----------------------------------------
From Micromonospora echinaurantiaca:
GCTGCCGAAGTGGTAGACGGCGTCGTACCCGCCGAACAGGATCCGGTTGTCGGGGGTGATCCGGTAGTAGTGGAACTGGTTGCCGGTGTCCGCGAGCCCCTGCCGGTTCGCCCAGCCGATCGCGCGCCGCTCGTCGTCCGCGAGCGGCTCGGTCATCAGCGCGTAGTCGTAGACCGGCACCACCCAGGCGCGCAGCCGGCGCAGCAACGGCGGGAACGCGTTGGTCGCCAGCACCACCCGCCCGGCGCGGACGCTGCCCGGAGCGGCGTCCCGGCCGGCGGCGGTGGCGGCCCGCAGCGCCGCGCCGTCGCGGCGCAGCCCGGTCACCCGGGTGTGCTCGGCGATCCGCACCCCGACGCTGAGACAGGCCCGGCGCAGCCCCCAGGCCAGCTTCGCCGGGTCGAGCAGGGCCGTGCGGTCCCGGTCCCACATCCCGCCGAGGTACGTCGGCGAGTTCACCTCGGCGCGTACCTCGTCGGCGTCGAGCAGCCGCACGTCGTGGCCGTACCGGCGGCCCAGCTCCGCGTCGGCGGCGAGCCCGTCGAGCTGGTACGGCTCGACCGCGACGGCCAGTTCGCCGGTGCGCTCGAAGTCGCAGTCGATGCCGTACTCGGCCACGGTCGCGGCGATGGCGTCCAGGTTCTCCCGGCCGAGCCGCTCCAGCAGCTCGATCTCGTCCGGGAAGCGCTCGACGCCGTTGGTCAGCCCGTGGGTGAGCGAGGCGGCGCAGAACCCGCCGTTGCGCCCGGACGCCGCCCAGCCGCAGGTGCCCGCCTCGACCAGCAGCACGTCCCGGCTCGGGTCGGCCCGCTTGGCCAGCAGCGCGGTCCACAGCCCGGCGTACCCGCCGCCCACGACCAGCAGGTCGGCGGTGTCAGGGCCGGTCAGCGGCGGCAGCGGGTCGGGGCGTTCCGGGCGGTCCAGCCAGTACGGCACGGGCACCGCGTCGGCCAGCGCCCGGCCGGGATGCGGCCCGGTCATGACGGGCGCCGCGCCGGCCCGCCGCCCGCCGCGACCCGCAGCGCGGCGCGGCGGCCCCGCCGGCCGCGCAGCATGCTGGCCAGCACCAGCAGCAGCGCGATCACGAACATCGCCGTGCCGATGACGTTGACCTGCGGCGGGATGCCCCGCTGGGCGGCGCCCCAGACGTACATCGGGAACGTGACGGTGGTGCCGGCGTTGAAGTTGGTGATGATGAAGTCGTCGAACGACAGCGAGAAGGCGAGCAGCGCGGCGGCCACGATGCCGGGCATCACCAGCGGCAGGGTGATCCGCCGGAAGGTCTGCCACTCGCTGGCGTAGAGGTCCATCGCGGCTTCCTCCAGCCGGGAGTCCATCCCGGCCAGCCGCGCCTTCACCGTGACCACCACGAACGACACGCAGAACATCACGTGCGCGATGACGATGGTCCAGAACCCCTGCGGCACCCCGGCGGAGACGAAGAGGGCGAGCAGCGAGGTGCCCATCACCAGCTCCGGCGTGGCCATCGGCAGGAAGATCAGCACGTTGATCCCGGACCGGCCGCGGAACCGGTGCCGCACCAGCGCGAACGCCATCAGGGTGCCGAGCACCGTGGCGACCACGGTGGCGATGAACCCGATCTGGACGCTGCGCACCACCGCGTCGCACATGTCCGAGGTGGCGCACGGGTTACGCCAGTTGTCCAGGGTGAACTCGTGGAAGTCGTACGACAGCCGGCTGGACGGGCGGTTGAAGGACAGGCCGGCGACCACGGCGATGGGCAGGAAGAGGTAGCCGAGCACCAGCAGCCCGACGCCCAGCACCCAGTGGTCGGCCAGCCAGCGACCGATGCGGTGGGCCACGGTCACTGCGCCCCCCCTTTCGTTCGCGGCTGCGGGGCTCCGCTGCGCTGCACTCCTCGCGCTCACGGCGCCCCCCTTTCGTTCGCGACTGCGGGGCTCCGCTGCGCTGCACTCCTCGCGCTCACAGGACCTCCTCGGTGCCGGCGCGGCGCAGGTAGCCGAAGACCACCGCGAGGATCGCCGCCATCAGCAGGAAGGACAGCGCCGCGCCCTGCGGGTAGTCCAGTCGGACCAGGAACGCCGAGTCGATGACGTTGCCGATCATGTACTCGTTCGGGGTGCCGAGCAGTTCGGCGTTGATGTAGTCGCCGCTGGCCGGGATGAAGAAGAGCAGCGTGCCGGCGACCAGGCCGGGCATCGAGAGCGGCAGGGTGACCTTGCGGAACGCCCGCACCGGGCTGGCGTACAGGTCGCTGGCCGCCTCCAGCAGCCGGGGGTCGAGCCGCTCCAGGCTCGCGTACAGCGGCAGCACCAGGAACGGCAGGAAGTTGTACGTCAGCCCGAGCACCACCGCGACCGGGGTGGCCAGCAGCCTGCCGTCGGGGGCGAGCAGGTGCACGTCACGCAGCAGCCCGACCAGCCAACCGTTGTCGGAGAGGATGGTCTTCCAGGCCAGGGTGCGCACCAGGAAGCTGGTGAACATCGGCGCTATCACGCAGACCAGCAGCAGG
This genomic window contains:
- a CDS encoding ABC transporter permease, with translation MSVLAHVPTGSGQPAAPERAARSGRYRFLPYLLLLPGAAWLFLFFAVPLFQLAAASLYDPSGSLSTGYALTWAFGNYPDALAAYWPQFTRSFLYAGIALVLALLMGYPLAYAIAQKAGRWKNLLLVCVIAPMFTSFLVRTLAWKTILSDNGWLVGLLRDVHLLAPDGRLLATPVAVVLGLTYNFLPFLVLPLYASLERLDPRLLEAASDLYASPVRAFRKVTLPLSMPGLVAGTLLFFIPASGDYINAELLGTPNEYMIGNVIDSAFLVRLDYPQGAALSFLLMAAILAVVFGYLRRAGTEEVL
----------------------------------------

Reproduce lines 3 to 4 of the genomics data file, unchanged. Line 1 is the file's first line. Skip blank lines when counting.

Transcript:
This genomic window contains:
- a CDS encoding ABC transporter permease, with translation MSVLAHVPTGSGQPAAPERAARSGRYRFLPYLLLLPGAAWLFLFFAVPLFQLAAASLYDPSGSLSTGYALTWAFGNYPDALAAYWPQFTRSFLYAGIALVLALLMGYPLAYAIAQKAGRWKNLLLVCVIAPMFTSFLVRTLAWKTILSDNGWLVGLLRDVHLLAPDGRLLATPVAVVLGLTYNFLPFLVLPLYASLERLDPRLLEAASDLYASPVRAFRKVTLPLSMPGLVAGTLLFFIPASGDYINAELLGTPNEYMIGNVIDSAFLVRLDYPQGAALSFLLMAAILAVVFGYLRRAGTEEVL